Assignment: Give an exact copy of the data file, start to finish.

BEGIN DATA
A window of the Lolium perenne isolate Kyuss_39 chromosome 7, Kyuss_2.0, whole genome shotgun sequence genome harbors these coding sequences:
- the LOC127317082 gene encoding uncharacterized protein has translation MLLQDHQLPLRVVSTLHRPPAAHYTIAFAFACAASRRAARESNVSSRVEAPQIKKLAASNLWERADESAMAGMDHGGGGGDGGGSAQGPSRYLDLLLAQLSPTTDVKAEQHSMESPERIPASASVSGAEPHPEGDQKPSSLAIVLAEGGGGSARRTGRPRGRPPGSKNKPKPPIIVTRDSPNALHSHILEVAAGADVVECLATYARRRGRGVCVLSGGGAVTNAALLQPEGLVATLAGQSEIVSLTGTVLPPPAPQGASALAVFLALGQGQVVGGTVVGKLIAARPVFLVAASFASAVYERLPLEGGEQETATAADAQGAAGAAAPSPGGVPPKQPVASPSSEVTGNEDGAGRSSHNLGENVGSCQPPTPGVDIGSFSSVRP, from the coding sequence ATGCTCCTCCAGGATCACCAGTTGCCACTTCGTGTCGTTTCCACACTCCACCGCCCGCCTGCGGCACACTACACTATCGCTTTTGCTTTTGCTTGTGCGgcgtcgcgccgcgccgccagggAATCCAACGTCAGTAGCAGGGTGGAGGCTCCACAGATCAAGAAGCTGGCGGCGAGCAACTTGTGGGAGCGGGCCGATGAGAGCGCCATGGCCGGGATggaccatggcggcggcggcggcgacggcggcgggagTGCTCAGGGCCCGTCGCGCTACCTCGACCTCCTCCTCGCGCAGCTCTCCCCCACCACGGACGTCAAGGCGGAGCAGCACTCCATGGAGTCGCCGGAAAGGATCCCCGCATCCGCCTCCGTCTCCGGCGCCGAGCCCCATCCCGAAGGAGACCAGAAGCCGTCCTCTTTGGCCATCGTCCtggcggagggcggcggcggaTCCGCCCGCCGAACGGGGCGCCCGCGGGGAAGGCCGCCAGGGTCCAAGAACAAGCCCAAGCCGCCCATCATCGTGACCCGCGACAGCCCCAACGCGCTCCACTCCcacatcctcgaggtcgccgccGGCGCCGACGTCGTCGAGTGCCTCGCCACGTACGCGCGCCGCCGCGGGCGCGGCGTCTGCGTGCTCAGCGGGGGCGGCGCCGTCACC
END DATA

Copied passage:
A window of the Lolium perenne isolate Kyuss_39 chromosome 7, Kyuss_2.0, whole genome shotgun sequence genome harbors these coding sequences:
- the LOC127317082 gene encoding uncharacterized protein has translation MLLQDHQLPLRVVSTLHRPPAAHYTIAFAFACAASRRAARESNVSSRVEAPQIKKLAASNLWERADESAMAGMDHGGGGGDGGGSAQGPSRYLDLLLAQLSPTTDVKAEQHSMESPERIPASASVSGAEPHPEGDQKPSSLAIVLAEGGGGSARRTGRPRGRPPGSKNKPKPPIIVTRDSPNALHSHILEVAAGADVVECLATYARRRGRGVCVLSGGGAVTNAALLQPEGLVATLAGQSEIVSLTGTVLPPPAPQGASALAVFLALGQGQVVGGTVVGKLIAARPVFLVAASFASAVYERLPLEGGEQETATAADAQGAAGAAAPSPGGVPPKQPVASPSSEVTGNEDGAGRSSHNLGENVGSCQPPTPGVDIGSFSSVRP, from the coding sequence ATGCTCCTCCAGGATCACCAGTTGCCACTTCGTGTCGTTTCCACACTCCACCGCCCGCCTGCGGCACACTACACTATCGCTTTTGCTTTTGCTTGTGCGgcgtcgcgccgcgccgccagggAATCCAACGTCAGTAGCAGGGTGGAGGCTCCACAGATCAAGAAGCTGGCGGCGAGCAACTTGTGGGAGCGGGCCGATGAGAGCGCCATGGCCGGGATggaccatggcggcggcggcggcgacggcggcgggagTGCTCAGGGCCCGTCGCGCTACCTCGACCTCCTCCTCGCGCAGCTCTCCCCCACCACGGACGTCAAGGCGGAGCAGCACTCCATGGAGTCGCCGGAAAGGATCCCCGCATCCGCCTCCGTCTCCGGCGCCGAGCCCCATCCCGAAGGAGACCAGAAGCCGTCCTCTTTGGCCATCGTCCtggcggagggcggcggcggaTCCGCCCGCCGAACGGGGCGCCCGCGGGGAAGGCCGCCAGGGTCCAAGAACAAGCCCAAGCCGCCCATCATCGTGACCCGCGACAGCCCCAACGCGCTCCACTCCcacatcctcgaggtcgccgccGGCGCCGACGTCGTCGAGTGCCTCGCCACGTACGCGCGCCGCCGCGGGCGCGGCGTCTGCGTGCTCAGCGGGGGCGGCGCCGTCACC